Francis’ “great innovation” has been to allow this discernment to have practical consequences on applying this moral norm in the internal forum.
Archbishop Fernandez justifies such a change by recalling how the Church evolved in its application of doctrine when it came to slaveholding, salvation outside the Church, excommunication of remarried divorcees.
He criticizes critics of the change, saying they are applying a “particular logic” and reasoning which is a “death trap” as it allows for no other ways of reasoning.
He accuses such critics of “intellectual Pelagianism” and being an “oligarchic group of ethicists” who see the Scriptures as there simply to “illustrate the logic” of their kind of reasoning.
Francis is not elevating conscience to “create the truth as it pleases, or adapt it to his desires,” nor should a pastor ever conceal the “full light of truth.”
Amoris Laetitia is “very demanding,” taking into account complex realities and concrete lives, whereas “the comfortable rigidity” of its critics “can be a betrayal of the heart of the Gospel.”
Archbishop Fernandez dismissed critics of the document as a “small but hyperactive” group.
At Odds with Veritatis Splendor
Register commentator Father Raymond de Souza has already questioned many of the arguments put forward by Archbishop Fernandez.
Noting that the relevant Chapter 8 of Amoris Laetitia is clearly at odds with Pope St. John Paul II’s encyclical Veritatis Splendor, Father de Souza issued the following critiques in an article published in January this year:
That while there is nothing problematic in stating that someone might be in mortal sin but not subjectively culpable due to lack of full knowledge or consent, there can be “no lack of knowledge that the behavior is objectively wrong” in these cases because the discernment process Amoris laetitia proposes requires not only knowledge of the teaching, but a “love of Church teaching.”
If Holy Communion is allowed for very few exceptional cases of divorced and remarried persons, what is to stop this approach from being applied to the whole of the moral life where circumstances may be equally or more complex? Why limit it to this and not apply it to other moral categories?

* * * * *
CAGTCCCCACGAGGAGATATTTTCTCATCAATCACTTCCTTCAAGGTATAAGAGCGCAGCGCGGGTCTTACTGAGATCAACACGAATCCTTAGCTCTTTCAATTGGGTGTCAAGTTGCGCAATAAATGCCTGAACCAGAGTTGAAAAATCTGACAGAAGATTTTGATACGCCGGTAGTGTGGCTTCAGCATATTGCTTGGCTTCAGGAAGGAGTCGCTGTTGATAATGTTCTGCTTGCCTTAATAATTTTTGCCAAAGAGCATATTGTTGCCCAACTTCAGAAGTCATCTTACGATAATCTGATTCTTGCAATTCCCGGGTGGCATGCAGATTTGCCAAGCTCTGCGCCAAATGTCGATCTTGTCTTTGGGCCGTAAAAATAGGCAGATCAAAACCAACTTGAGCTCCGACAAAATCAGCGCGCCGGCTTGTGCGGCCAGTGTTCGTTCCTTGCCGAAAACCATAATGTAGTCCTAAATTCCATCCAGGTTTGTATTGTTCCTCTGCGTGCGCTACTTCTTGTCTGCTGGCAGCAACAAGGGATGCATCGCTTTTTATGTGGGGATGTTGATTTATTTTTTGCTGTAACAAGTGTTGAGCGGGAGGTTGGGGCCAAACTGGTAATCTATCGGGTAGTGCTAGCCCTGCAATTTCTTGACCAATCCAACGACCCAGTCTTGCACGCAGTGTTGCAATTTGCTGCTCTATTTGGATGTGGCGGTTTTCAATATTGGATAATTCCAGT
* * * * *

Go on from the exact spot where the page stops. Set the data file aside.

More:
He gives several examples of other moral situations, outside marriage and family, where extricating oneself from a habitually sinful situation would be more difficult than sexual abstinence for a couple in an irregular situation.
He argues it is incumbent on defenders of Amoris Laetitia to show how the role of conscience can apply in one area of the moral life (sexual morality and marriage) differently than it applies in other areas of the moral life.
In a new article in the Homiletic and Pastoral Review, Capuchin Father Regis Scanlon accused the authors of Amoris Laetitia of allowing, through deliberate ambiguity, some non-chaste civilly remarried divorcees to receive Holy Communion.
He criticizes it for “concealing key passages of Familiaris Consortio and finally misappropriating a key Church document on marriage, Gaudium et Spes(51), in order to obtain the appearance of legitimacy in order that the divorced and remarried may receive Communion.”
Noting the widely differing interpretations of the document (some bishops’ conferences firmly ruling out Holy Communion in these cases, others taking the Pope’s line), Father Scanlon asserts that even though Church leaders “hope the orthodox interpretation will be emphasized, it is not what is being stealthily insinuated in this document.”
'Extremely Grave' situation
Drawing on these and other criticisms of the document, prominent Dominican Father Aidan Nichols said last week that Amoris Laetitia has led to an “extremely grave” situation that may need a canonical procedure “for calling to order a pope who teaches error.”
The English theologian said the interpretation of the document, such as the one given by Archbishop Fernandez above, contradicts the perennial teaching of the Church, and that the exhortation effectively argues for “tolerated concubinage.”
Referring to passages in Chapter 8, he also said it seemed to say that actions “condemned by the law of Christ can sometimes be morally right or even, indeed, requested by God.”
He added that as Amoris Laetitia seems to say that it is not always possible or even advisable to follow the moral law, “then no area of Christian morality can remain unscathed.”
Father Nichols' criticism comes after Cardinal Raymond Burke last week reiterated the need for a correction, and outlined how that might be undertaken.